a–f, Cx3cr1GFP/+Ccr2RFP/+ mice were infected with low (500 CFU/bead) or high (107 CFU/bead) dose S. aureus bead and flow cytometry was performed at 24 h. a, Gating strategy to identify immune cell populations. b, Representative flow cytometry plots and quantification of CD11b+ Ly6G+ neutrophils and CD11b+ Ly6G non-neutrophils at low and high dose bead. Quantification shown as frequency of Live, CD45+ cells. n= 5 mice (high dose) and n= 6 mice (low-dose) from 2 independent experiments; mixed-effects analysis with Šídák’s multiple comparisons test; data are mean ± s.e.m.; P= 0.2635 (low-dose CD11b+ LY6G+ vs low-dose CD11b+ LY6G), P< 0.0001 (high dose CD11b+ LY6G+ vs high dose CD11b+ LY6G), P = 0.0008 (CD11b+ LY6G+ low-dose vs CD11b+ LY6G+ high dose), P = 0.0455 (CD11b+ LY6G low-dose vs CD11b+ LY6G high dose). c, Representative histogram of CX3CR1gfp expression in CD11b+ LY6G+ neutrophils, CD11b+ LY6G non-neutrophils, and non-neutrophils from GFP FMO control. d, Representative flow cytometry plot showing expression of LY6C and CD64 gated on single cells/live/CD45+/CD11b+ LY6G/CX3CR1gfp+ cells, showing populations of GFP+ LY6Chi CD64low/+ monocytes and GFP+ LY6Clow CD64+ macrophages recruited to low-dose S. aureus bead. Quantification shown as frequency of CX3CR1gfp+ cells. n= 4 mice per group, data representative from 2 independent experiments; unpaired two-sided Student t-test; data are mean ± s.e.m.; P< 0.0001. e, Representative flow cytometry plots showing expression of CX3CR1gfp+ cells gated on single cells/live/CD45+ cells. Quantification of total CX3CR1gfp+ cells shown as frequency of live, CD45+ cells. n= 4 mice per group, data representative from 2 independent experiments; unpaired two-sided Student t-test; data are mean ± s.e.m.; P= 0.0015. f, Quantification of GFP+ LY6Chi CD64low/+ monocytes shown as frequency of live/CD45+/CX3CR1gfp+ cells in high and low-dose S. aureus bead. unpaired two-sided Student t-test; data are mean ± s.e.m.; P= 0.6772. g, h, C57 mice were infected with S. aureus bead, heat-killed S. aureus bead or sterile bead and flow cytometry was performed at 24 h. g, Experiment timeline. h, Quantification of total numbers of CX3CR1+ myeloid cells gated from single cells/live/CD45+/CD11b+/LY6G. n= 6 mice (S. aureus, sterile bead) and n= 7 mice (heat-killed S. aureus) from 2 independent experiments; one-way ANOVA with Tukey’s multiple comparisons test; data are mean ± s.e.m.; P < 0.0001. i, j, Cx3cr1GFP/+Ccr2RFP/+ mice were infected with S. aureus bead and imaged with spinning disk confocal intravital microscopy at 24 h, 72 h, and 7 d post-infection. i, Representative images showing monocyte heterogeneity during infection, representative of n = 4 mice (24 h) and 3 mice (72 h, 7 d) per group from 4 independent experiments. j, Quantification of the average intensity of GFP and RFP expression in monocytes. Each dot represents the average of 3 FOV from one mouse. n = 4 mice (24 h) and 3 mice (72 h, 7 d) per group from 4 independent experiments; mixed effects analysis with Šidák’s multiple comparisons test; data are mean ± s.e.m.; **P < 0.01, ***P < 0.001, ****P < 0.0001. k, l, Cx3cr1GFP/+Ccr2RFP/+ and Cx3cr1GFP/+Ccr2RFP/RFP mice were infected with S. aureus bead and flow cytometry was run at 24 h and 72 h. k, Gating strategy used to identify CX3CR1gfp+ monocyte populations. l, Quantification of total numbers of CX3CR1gfp+ LY6Chi CD64low/+ and CX3CR1gfp+ LY6Clow CD64hi monocytes/macrophages. n = 6 mice (24 h) and 3 mice (72 h) per group from 2 independent experiments; two-way ANOVA with Šidák’s multiple comparison; data are mean ± s.e.m.; For CX3CR1gfp+ LY6Chi CD64low/+: P= 0.0027 (Cx3cr1GFP/+Ccr2RFP/+ 24h vs Cx3cr1GFP/+Ccr2RFP/+ 72h), P = 0.9980 (Cx3cr1GFP/+Ccr2RFP/RFP 24 h vs Cx3cr1GFP/+Ccr2RFP/RFP 72h), P= 0.0004 (Cx3cr1GFP/+Ccr2RFP/+ 24 h vs Cx3cr1GFP/+Ccr2RFP/RFP 24 h), P= 0.9390 (Cx3cr1GFP/+Ccr2RFP/+ 72 h vs Cx3cr1GFP/+Ccr2RFP/RFP 72 h); For CX3CR1gfp+ Ly6Clow CD64hi: P= 0.0138 (Cx3cr1GFP/+Ccr2RFP/+ 24 h vs Cx3cr1GFP/+Ccr2RFP/+ 72 h), P = 0.9923 (Cx3cr1GFP/+Ccr2RFP/RFP 24 h vs Cx3cr1GFP/+Ccr2RFP/RFP 72 h), P= 0.3943 (Cx3cr1GFP/+Ccr2RFP/+ 24 h vs Cx3cr1GFP/+Ccr2RFP/RFP 24 h), P= 0.0042 (Cx3cr1GFP/+Ccr2RFP/RFP 72 h vs Cx3cr1GFP/+Ccr2RFP/RFP 72 h) .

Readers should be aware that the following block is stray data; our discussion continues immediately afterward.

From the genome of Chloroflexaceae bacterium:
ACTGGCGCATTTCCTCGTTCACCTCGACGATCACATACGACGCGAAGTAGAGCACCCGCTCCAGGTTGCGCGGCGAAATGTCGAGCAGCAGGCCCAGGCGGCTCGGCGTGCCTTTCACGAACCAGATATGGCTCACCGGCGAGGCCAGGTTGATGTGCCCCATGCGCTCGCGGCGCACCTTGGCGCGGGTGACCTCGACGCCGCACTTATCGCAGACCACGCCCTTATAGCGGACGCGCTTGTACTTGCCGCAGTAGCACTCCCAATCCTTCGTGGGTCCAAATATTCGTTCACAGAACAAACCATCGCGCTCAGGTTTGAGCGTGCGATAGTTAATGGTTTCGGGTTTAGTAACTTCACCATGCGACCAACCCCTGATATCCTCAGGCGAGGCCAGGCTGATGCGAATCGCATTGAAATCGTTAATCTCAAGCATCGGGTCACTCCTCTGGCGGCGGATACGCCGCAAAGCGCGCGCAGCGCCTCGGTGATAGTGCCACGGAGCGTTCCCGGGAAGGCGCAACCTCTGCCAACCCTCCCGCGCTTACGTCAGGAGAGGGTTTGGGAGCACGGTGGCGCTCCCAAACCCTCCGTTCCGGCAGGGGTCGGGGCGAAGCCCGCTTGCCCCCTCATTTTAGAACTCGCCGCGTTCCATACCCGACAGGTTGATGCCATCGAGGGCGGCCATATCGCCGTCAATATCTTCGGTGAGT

Extended Data Fig. 3 Characterization of monocyte/macrophage populations at the S. aureus skin infection.

a–c, CCR2-creERT2;zsGreen+/− mice were treated with tamoxifen, infected with low-dose S. aureus bead, and imaged or processed for flow cytometry analysis at indicated time points. a, Experiment timeline for fate mapping with CCR2-creERT2;zsGreen+/− mice. b, Representative image of zsGreen+ cells recruited to the S. aureus skin infection at 24 h and 14 d post-infection. Infection site is highlighted with a dashed line. Image representative of n = 3 mice per group from 2 independent experiments. Scale bar, 100 μm. c, Quantification of zsGreen+ LY6Chi CD64low/+ monocytes and zsGreen+ LY6Clow CD64+ macrophages shown as frequency of zsGreen+ cells. n = 3 mice per group from 2 independent experiments, one-way ANOVA with Tukey’s multiple comparison test; data are mean ± s.e.m.; For zsGreen+ LY6Chi CD64low/+, P= 0.1570 (24 h vs 72 h), P= 0.1965 (24 h vs 14 d), P= 0.9829 (72 h vs 14 d); For zsGreen+ LY6Clow CD64+: P= 0.6387 (24 h vs 72 h), P= 0.2125 (24 h vs 14 d), P= 0.6115 (72 h vs 14 d). d–g, Ccr2RFP/+ and Ccr2RFP/RFP mice were infected with S. aureus bead and skin infections were processed for spectral flow cytometry analysis of monocyte/macrophage populations at indicated time points. d, Gating strategy used to identify immune cell populations isolated from skin infections. e, Pie chart representing the proportion of monocyte subsets in Ccr2RFP/+ mice shown as frequency of LY6G CD11b+ myeloid cells. f, Quantification of total numbers of P1-P5 monocyte/macrophage subsets in Ccr2RFP/+ and Ccr2RFP/RFP mice. n = 4 mice (Ccr2RFP/+: naïve, 72 h, 14 d; Ccr2RFP/RFP:  14 d) and 3 mice (Ccr2RFP/+: 24 h; Ccr2RFP/RFP: naïve, 24 h, 72 h) per group from 3 independent experiments; mixed effects analysis with Šidák’s multiple comparisons test; data are mean ± s.e.m.; For P1: P= 0.0018 (Ccr2RFP/+ 24 h vs Ccr2RFP/RFP 24 h); For P2: P= 0.0240 (Ccr2RFP/+ 24 h vs Ccr2RFP/RFP 24 h); P= 0.0017 (Ccr2RFP/+ 72 h vs Ccr2RFP/RFP 72 h); For P3: P= 0.0010 (Ccr2RFP/+ 72 h vs Ccr2RFP/RFP 72 h); For P5: P= 0.0486 (Ccr2RFP/+ 72 h vs Ccr2RFP/RFP 72 h); All other groups P> 0.05. g, Quantification of total numbers immune cell populations in Ccr2RFP/+ and Ccr2RFP/RFP mice. For quantification of neutrophils, CD11b+ dendritic cells, CD11b- non-myeloid cells: n= 4 mice (Ccr2RFP/+: naïve), 3 mice (Ccr2RFP/RFP: naïve), 9 mice (Ccr2RFP/+: 24 h), 8 mice (Ccr2RFP/RFP: 24 h), 7 mice (Ccr2RFP/+: 72 h), 6 mice (Ccr2RFP/RFP: 72 h), 9 mice (Ccr2RFP/+: 14 d) and 11 mice (Ccr2RFP/RFP: 14 d) per group from 5 independent experiments. For quantification of CD4+ T cells, CD8+ T cells, λδ T cells, B cells, NK cells and Lin cells: n = 4 mice (Ccr2RFP/+: naïve, 72 h, 14 d; Ccr2RFP/RFP: 14 d) and 3 mice (Ccr2RFP/+: 24 h; Ccr2RFP/RFP: naïve, 24 h, 72 h) per group from 3 independent experiments. mixed effects analysis with Šidák’s multiple comparisons test; data are mean ± s.e.m.; P> 0.05 (for all groups at all time points for Ccr2RFP/+ vs Ccr2RFP/RFP).